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Kawartha Lakes Public Library, Lindsay. (Photo by Erin Smith.)

Less than quarter of City residents have library card; New CEO aims to change that

in Community/Education/Local News by

Only about 22 per cent of City residents have a library card – and that’s a statistic new CEO and library director for the City of Kawartha Lakes is intent on changing.

The Kawartha Lakes Public Library system will soon be undergoing a major outreach and community engagement initiative, with one of the primary goals to increase the number of library card holders, and to increase usage of its services.

Less than quarter of City residents have library card; New CEO aims to change that
Kawartha Lakes Libraries CEO, Jamie Anderson. (Photo by Cheri Davidson.)

“The users we have are active,” says Anderson, but the library wants more of them.

Anderson came from a large, rural library system in B.C. The library card take-up there was closer to 30 per cent.

Perhaps surprisingly, Anderson wonders whether or not Ontario’s Junior Kindergarten program might be partially to blame.

In B.C., which does not have Junior Kindergarten, parents are looking for things to do with their kids right up until their children head off to school. So they’re often found in the library, taking advantage of children’s programming. By the time they reach Kindergarten, going to the library has become an ingrained habit for families.

“Whereas in Ontario, kids are off to JK by age 3 and a half,” Anderson says. “I think having parents with a child at home for that extra year might play a part in this.”

While a 2015 public opinion poll conducted by Market Probe Canada shows that 73 per cent of Ontarians report having a library card, Anderson says it’s harder to make sense of numbers like that in relation to the hard data.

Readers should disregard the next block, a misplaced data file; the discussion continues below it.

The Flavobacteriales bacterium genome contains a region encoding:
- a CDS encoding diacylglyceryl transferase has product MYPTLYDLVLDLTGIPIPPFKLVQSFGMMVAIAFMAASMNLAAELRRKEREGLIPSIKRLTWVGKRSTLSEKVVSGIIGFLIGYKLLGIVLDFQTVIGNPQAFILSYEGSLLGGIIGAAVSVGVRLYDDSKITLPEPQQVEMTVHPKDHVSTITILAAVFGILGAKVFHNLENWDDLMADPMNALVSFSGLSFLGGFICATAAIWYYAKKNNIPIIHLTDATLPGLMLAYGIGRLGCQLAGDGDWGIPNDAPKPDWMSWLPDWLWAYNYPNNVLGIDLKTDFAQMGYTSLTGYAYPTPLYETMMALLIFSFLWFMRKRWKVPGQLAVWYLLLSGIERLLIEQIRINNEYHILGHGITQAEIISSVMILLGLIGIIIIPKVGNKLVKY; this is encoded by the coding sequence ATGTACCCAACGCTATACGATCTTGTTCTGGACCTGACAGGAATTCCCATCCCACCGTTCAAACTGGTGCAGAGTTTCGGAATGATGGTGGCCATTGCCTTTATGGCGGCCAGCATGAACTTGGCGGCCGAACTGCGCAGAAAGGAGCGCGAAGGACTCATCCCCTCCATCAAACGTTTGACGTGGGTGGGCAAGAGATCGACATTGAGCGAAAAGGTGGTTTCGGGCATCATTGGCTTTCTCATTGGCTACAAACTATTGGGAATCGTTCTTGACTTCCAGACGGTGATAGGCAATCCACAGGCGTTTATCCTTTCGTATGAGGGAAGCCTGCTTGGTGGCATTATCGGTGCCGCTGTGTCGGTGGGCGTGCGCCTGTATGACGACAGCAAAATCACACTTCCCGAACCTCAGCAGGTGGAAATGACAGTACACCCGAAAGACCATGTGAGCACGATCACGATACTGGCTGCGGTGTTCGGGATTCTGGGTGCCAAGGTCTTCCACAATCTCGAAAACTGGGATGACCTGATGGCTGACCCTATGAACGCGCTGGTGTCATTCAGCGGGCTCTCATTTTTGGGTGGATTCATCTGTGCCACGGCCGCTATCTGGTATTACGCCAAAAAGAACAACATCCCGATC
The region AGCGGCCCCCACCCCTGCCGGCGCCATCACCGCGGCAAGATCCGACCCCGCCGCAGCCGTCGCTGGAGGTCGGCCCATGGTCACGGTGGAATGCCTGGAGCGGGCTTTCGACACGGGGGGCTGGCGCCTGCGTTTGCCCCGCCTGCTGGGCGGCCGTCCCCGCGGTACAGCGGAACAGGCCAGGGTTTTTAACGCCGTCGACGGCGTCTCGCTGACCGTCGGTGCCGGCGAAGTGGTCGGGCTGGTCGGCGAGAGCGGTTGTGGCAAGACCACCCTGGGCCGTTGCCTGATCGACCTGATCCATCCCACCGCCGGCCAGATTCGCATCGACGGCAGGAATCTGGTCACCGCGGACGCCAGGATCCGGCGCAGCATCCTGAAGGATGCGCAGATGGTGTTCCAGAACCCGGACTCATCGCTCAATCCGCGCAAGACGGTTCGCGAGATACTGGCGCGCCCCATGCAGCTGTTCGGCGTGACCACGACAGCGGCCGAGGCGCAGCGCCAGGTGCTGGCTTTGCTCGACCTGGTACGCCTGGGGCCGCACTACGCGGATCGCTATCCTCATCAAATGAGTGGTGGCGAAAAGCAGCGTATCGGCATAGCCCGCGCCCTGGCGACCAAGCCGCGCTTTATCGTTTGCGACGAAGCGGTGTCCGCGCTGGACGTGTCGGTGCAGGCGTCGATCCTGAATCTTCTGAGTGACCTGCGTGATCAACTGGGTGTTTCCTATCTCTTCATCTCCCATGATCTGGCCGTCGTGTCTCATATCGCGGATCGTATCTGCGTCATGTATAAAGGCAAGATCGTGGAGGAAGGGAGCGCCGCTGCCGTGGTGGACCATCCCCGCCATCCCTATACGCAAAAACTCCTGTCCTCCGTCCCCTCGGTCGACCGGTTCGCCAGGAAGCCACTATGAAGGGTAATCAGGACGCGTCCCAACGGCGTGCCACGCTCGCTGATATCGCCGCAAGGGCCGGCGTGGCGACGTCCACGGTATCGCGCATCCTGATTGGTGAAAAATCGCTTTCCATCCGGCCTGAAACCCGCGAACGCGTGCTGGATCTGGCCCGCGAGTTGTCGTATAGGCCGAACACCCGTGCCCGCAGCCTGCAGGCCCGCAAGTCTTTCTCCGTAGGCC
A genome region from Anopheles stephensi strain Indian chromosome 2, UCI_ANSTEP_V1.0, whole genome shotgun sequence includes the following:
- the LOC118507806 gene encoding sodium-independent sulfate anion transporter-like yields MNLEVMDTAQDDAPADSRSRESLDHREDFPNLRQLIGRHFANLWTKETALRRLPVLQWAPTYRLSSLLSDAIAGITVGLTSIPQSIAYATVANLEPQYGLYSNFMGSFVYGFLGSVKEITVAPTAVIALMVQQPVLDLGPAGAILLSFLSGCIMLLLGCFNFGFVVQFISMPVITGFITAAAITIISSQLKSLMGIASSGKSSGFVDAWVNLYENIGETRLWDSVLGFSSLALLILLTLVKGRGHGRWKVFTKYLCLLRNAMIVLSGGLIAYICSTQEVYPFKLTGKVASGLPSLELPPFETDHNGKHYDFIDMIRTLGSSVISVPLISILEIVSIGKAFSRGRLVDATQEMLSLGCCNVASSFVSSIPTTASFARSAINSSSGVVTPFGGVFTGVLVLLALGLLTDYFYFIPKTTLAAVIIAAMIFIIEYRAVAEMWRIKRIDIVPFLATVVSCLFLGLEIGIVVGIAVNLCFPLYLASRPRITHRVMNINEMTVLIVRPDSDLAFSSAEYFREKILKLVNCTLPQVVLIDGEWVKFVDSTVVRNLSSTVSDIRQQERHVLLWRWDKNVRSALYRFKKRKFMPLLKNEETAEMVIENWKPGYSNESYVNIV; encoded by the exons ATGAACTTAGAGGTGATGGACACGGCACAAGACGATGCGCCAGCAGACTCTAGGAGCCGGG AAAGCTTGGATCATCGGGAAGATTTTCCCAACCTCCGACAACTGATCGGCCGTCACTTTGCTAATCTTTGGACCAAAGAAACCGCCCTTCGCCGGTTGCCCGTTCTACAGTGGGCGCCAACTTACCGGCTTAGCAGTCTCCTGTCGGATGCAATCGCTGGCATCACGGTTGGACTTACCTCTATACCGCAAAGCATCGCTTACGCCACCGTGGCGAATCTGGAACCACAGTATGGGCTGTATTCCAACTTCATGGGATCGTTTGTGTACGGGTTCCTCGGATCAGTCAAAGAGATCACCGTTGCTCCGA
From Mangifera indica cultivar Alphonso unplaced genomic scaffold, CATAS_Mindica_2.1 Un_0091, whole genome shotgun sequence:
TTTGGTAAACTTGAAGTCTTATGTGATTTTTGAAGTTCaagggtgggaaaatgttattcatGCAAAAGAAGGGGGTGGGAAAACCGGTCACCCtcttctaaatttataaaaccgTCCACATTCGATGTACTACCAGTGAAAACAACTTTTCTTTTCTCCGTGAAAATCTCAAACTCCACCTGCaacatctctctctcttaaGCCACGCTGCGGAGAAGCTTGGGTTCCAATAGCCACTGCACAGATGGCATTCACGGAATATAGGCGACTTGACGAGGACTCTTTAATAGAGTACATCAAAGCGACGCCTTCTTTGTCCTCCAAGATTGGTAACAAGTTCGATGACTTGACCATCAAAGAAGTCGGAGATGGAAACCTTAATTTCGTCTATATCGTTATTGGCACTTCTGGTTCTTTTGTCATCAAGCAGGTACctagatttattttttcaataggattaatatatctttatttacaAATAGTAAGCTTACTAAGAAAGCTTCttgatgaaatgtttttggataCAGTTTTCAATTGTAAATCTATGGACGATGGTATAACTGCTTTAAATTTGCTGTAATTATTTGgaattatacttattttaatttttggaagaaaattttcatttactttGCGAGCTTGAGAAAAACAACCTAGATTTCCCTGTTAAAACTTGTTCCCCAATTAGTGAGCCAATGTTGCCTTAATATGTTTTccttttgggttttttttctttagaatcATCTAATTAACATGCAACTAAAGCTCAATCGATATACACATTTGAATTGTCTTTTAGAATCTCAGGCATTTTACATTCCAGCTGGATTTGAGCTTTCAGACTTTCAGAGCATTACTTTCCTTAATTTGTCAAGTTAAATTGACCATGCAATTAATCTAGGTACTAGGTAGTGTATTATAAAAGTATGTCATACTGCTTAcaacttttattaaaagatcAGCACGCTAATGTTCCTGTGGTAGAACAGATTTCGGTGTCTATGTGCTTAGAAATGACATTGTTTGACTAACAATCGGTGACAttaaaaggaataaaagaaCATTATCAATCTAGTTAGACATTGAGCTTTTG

“Libraries typically count ‘active patrons,’ so these are people who have used the library in the past 12 months,” says Anderson.

“Of course this number does not capture the people who use the library space on a daily basis without having a card. Libraries don’t require people to have a card to use the facilities or materials within.”

The CEO says in 2017 there were 230,000 visitors to Kawartha Lakes’ branches.

“This number is harder to get a handle on, whether or not every one of those people are returning card holders.”

According to the Ontario Ministry of Tourism, Culture, and Sport, almost five million Ontario residents have active library cards. 

Anderson says libraries are trying to get away strictly from transactional numbers and also try to look at the impact their services are having on the public.

Pew Research (which has done a lot of polling research for US libraries over the past decade) typically finds that libraries are often very highly regarded by the community and seen as an important institution, Anderson notes.

Library Services

There are countless e-books available at Kawartha Lakes libraries now, and many current issues of magazines (available through Flipster).

On of the newest services at Kawartha Lakes Library is that card holders can download the free hoopla digital mobile app on Android or IOS devices or visit Hoopla to begin enjoying thousands of titles – from major Hollywood studios, record companies and publishers – available to borrow instantly, for instant streaming or temporary downloading to smartphones, tablets and computers.

For more on other library services, check out this piece from the Advocate’s libraries columnist here.

Roderick Benns is the publisher of The Lindsay Advocate. He is the author of 'Basic Income: How a Canadian Movement Could Change the World,' and is also Vice Chair of the Ontario Basic Income Network. An award-winning author and journalist who grew up in Lindsay, Roderick has interviewed former Prime Ministers of Canada, Senators, and Mayors across Canada. He also wrote and published a series of books for youth about Canada's Prime Ministers as teens.

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